Ellen D. Katz

 The pending challenge to section 5 of the Voting Rights Act insists the statute is no longer necessary. Should the Supreme Court agree, its ruling is likely to reflect the belief that section 5 is not only obsolete but that its requirements do more harm today than the condition it was crafted to ad…


Next-Generation Civil Rights Lawyers: Race and Representation in the Age of Identity Performance

Anthony V. Alfieri & Angela Onwuachi-Willig

122 Yale L.J. 1484 (2013).

This Book Review addresses two important new books, Professor Kenneth Mack’s Representing the Race: The Creation of the Civil Rights Lawyer and Professors Devon Carbado and Mitu Gulati’s Acting White? Rethinking Race in Post-Racial America, and utilizes their insights to bo…


Congress’s Authority To Enact the Violence Against Women Act: One More Pass at the Missing Argument

Lawrence G. Sager

My “missing argument” invokes the structure of the Supreme Court’s decision in Jones v. Alfred H. Mayer Co. to explain congressional authority to enact the civil rights provisions of the Violence Against Women Act. Like the “relics” of slavery, patterns of violence against women trace to decades of …


The Twenty-Sixth Amendment Enforcement Power

Eric S. Fish

121 Yale L.J. 1168 (2012).

This Note argues that the Twenty-Sixth Amendment did more than just lower the voting age. It also gave Congress the power to override state policies that disproportionately burden the voting rights of particular age groups, such as strict voter ID laws and onerous absentee …


An Organic Law Theory of the Fourteenth Amendment: The Northwest Ordinance as the Source of Rights, Privileges, and Immunities

Matthew J. Hegreness

120 Yale L.J. 1820 (2011). 

Since the ratification of the Fourteenth Amendment in 1868, judges and scholars have struggled to coherently identify the rights, privileges, and immunities that no state should abridge. Debates over the ambit of the Fourteenth Amendment, however, have consistently overl…


From Colorblindness to Antibalkanization: An Emerging Ground of Decision in Race Equality Cases

Reva B. Siegel

120 Yale L.J. 1278 (2011).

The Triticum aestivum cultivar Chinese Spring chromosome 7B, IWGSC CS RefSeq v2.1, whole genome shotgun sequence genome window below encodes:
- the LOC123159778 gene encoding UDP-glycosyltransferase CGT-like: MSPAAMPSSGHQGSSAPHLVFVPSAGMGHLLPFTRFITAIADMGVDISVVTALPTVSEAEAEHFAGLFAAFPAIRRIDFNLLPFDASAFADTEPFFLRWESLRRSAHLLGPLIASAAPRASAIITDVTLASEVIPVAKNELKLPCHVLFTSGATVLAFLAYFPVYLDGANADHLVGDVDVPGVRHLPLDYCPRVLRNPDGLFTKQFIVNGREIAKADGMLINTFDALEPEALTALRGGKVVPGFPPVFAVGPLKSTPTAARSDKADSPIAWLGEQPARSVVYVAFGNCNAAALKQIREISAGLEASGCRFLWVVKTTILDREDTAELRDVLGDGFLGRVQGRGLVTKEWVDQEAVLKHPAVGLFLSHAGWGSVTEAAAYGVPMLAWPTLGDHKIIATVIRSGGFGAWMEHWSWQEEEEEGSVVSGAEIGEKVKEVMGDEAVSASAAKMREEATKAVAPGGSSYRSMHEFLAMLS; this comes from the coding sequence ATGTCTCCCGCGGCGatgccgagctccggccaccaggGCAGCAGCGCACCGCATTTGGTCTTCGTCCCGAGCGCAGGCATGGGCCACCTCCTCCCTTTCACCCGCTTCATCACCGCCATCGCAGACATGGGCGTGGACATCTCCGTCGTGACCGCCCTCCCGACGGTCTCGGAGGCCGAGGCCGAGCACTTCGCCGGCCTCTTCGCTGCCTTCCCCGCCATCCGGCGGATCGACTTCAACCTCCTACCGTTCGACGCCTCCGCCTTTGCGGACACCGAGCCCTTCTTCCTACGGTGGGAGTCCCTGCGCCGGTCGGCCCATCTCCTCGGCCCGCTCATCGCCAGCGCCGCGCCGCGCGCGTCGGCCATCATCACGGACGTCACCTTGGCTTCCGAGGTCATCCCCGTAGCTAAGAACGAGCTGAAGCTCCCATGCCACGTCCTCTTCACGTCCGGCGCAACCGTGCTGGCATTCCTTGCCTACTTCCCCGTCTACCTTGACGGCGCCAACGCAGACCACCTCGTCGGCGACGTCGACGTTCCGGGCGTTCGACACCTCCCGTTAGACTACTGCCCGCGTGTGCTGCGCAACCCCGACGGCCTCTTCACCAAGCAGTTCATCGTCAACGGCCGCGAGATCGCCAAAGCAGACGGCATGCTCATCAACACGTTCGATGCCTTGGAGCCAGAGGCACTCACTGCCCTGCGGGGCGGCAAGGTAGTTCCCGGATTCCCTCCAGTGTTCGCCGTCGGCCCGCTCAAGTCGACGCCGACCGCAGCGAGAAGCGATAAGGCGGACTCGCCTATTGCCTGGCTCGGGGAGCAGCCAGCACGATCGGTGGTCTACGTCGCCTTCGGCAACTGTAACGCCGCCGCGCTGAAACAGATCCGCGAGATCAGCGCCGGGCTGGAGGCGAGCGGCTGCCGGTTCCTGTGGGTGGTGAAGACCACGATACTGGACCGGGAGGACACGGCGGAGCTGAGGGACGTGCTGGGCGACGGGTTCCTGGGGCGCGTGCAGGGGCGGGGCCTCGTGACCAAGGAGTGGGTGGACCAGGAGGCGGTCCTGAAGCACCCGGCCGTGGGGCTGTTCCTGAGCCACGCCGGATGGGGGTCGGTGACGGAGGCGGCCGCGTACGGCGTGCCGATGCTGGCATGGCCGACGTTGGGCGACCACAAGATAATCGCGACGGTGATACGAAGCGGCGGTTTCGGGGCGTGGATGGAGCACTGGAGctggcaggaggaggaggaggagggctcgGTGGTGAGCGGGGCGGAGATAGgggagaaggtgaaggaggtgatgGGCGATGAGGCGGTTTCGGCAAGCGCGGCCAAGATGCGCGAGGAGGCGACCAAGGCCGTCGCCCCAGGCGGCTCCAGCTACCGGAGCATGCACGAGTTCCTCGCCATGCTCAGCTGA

For decades, the Supreme Court has sharply divided in equal protection race discrimination cases. As commonly described, the Justices disagree about whether the Equal Protection Clause is properly interpreted through a colorblind anticlassification principle concerned wi…


Discrimination by Comparison

Suzanne B. Goldberg

120 Yale L.J. 728 (2011). 

Contemporary discrimination law is in crisis, both methodologically and conceptually. The crisis arises in large part from the judiciary’s dependence on comparators—those who are like a discrimination claimant but for the protected characteristic—as a favored heuristic fo…


The Voting Rights Act's Secret Weapon: Pocket Trigger Litigation and Dynamic Preclearance

Travis Crum

119 Yale L.J. 1992 (2010). 

Following NAMUDNO, the search is on for a way to save section 5 of the Voting Rights Act (VRA). This Note offers a solution through an examination of the VRA’s most obscure provision: section 3. Commonly called the bail-in mechanism or the pocket trigger, section 3 autho…


Contract, Race, and Freedom of Labor in the Constitutional Law of "Involuntary Servitude"

James Gray Pope

119 Yale L.J. 1474 (2010). 

The Supreme Court has yet to adopt and apply a standard for assessing labor rights claims under the Involuntary Servitude Clause. This Article suggests that one may be found in the leading decision of Pollock v. Williams (1944), which contains the Court’s most thorough d…


The Significance of Domicile in Lyman Trumbull's Conception of Citizenship

Mark Shawhan

119 Yale L.J. 1351 (2010).


INA Section 242(g): Immigration Agents, Immunity, and Damages Suits

Sameer Ahmed

119 Yale L.J. 625 (2009). 


Created in Its Image: The Race Analogy, Gay Identity, and Gay Litigation in the 1950s-1970s

Craig J. Konnoth

119 Yale L.J. 316 (2009). 

Existing accounts of early gay rights litigation largely focus on how the suppression and liberation of gay identity affected early activism. This Note helps complicate these dynamics, arguing that gay identity was not just suppressed and then liberated, but substantially…


Race and Democratic Contestation

Michael S. Kang

117 Yale L.J. 734 (2008).

As the Voting Rights Act of 1965 (VRA) passes its fortieth anniversary and faces upcoming constitutional challenges to its recent renewal, a growing number of liberals and conservatives, once united in support, now share deep reservations about it. This Article argues that…


Ledbetter in Congress: The Limits of a Narrow Legislative Override

Kathryn A. Eidmann

117 Yale L.J. 971 (2008).


The Promise and Pitfalls of the New Voting Rights Act

Nathaniel Persily

117 Yale L.J. 174 (2007).

In the summer of 2006, Congress reauthorized the expiring provisions of the Voting Rights Act (VRA) with a unanimous vote in the Senate and with limited opposition in the House of Representatives. The veneer of bipartisanship that outsiders perceived in the final vote glos…